Invasive Species Compendium

Detailed coverage of invasive species threatening livelihoods and the environment worldwide

Abstract

Similarity analyses in restoration ecology and how to improve their utility.

Abstract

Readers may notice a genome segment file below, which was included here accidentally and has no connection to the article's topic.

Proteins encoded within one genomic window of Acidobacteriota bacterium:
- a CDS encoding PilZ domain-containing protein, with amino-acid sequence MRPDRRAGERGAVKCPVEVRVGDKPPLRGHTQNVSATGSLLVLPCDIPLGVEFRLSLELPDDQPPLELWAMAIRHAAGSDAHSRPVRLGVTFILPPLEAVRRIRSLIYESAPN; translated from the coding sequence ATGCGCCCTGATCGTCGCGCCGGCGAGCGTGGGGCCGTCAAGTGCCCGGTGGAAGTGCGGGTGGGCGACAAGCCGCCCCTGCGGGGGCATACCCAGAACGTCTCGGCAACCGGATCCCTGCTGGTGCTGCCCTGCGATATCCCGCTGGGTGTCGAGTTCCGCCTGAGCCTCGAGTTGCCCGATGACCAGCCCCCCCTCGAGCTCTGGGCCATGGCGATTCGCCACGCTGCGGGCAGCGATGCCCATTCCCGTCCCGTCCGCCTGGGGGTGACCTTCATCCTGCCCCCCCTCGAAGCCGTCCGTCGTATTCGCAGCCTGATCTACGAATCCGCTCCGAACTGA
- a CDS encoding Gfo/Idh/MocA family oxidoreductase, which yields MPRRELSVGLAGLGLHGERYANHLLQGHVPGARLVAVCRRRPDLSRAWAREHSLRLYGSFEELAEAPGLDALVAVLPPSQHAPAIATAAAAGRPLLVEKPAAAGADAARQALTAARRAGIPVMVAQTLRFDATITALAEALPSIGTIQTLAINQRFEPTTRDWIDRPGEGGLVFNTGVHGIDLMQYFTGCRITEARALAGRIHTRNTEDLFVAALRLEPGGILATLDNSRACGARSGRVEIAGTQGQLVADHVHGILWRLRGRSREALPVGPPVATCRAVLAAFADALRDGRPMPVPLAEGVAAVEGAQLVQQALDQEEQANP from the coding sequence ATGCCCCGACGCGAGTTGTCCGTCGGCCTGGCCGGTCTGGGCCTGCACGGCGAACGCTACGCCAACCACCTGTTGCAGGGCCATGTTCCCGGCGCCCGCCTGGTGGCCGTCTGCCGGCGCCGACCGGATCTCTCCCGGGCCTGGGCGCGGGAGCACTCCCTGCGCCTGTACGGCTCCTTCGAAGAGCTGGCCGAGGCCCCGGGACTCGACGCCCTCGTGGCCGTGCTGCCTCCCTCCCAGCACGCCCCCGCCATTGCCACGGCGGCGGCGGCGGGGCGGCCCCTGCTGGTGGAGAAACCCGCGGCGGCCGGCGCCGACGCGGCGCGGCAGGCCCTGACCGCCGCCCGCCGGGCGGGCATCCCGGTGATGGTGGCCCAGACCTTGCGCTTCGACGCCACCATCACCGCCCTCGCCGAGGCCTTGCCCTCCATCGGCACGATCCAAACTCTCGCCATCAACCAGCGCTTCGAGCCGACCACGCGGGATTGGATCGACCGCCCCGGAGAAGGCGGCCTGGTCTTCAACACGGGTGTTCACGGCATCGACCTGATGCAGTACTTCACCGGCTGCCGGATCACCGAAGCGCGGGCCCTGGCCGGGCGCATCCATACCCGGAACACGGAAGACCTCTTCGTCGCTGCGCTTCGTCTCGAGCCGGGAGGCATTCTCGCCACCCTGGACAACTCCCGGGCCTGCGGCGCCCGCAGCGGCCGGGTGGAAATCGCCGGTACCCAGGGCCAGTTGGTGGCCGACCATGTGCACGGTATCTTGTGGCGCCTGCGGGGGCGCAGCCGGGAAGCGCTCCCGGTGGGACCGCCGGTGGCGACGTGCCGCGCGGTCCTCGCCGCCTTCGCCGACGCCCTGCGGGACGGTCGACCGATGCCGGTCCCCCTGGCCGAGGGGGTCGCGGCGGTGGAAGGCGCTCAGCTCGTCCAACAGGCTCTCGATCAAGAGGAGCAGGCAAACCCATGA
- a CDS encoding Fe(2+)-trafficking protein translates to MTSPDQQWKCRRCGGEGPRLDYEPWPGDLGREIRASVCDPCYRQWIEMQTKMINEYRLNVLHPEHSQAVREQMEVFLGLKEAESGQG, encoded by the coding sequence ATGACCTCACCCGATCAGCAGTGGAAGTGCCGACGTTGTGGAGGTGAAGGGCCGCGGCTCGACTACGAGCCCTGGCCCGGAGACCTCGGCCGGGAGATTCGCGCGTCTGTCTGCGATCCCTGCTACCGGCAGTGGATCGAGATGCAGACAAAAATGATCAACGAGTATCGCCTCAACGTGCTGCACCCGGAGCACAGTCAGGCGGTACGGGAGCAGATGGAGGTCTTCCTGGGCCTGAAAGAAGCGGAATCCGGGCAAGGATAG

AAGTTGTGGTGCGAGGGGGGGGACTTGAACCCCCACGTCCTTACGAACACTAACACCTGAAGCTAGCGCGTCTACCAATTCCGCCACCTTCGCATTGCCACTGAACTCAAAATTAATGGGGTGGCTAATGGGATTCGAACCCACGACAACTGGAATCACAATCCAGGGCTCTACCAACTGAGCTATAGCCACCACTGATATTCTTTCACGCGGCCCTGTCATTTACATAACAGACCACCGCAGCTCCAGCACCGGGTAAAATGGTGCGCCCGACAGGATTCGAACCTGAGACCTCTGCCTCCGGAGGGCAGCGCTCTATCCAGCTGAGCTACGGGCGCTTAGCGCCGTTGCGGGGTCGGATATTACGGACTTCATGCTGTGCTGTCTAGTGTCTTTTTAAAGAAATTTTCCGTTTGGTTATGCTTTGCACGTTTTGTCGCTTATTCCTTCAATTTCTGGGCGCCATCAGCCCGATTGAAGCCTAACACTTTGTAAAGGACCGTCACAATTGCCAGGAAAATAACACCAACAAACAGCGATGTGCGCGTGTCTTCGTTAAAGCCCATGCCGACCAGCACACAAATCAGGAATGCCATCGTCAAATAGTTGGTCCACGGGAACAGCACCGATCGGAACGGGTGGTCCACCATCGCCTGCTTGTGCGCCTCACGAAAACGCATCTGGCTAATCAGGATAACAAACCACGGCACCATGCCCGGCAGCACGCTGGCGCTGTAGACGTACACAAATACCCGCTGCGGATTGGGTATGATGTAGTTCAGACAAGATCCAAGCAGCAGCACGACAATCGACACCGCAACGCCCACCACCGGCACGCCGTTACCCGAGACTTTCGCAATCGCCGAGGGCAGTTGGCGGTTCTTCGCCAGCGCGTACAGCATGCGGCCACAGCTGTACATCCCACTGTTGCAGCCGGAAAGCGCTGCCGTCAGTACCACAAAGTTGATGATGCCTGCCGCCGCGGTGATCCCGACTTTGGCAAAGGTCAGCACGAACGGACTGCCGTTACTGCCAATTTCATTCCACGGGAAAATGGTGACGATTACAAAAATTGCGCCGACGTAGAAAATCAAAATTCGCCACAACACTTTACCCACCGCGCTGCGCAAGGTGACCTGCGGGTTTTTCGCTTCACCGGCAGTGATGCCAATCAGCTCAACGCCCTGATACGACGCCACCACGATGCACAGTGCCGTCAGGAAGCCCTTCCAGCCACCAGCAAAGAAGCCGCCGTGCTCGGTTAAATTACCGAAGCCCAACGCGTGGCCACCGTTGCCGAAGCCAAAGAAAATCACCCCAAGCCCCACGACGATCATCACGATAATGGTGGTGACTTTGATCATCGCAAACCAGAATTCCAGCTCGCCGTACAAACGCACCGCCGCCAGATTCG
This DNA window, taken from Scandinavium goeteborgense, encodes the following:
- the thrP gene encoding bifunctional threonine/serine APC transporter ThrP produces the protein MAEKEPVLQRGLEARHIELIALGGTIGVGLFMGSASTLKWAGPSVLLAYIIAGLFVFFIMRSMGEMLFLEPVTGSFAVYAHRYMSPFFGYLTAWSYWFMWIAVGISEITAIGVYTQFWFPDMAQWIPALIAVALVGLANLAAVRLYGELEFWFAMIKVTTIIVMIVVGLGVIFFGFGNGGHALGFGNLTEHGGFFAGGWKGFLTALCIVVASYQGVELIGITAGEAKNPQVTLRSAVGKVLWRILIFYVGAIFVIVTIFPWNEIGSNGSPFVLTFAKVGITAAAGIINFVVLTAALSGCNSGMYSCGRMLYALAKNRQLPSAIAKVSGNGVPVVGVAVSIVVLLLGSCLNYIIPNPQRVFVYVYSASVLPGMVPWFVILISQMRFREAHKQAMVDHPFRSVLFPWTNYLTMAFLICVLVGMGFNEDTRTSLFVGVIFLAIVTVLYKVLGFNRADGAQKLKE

Use of multivariate and nonparametric statistical analyses such as similarity percentages analysis has increased in the past decade within restoration studies. While very useful to compare community composition of restored habitats to reference areas, the ease in which these analyses can be applied, coupled with their power, can result in interpretation errors that could have negative ramifications upon restoration projects. Primarily, similarity measures are often used without stipulating similarity or dissimilarity targets. Despite these drawbacks, the benefits of these methods far outweigh the risks, especially if practitioners take care to specify their community similarity targets a priori and base these targets upon a representative range of reference conditions. However, restoration practitioners should remain focused on fulfilling the objectives of ecological restoration, by ensuring the development of functional habitat that is informed, but not dictated by, statistical analyses. As such, practitioners should take steps to ensure that meaningful univariate trends (e.g. an important species at risk or invasive species) and the overall functionality of the habitat should not be neglected, in favor of these methods of data analysis.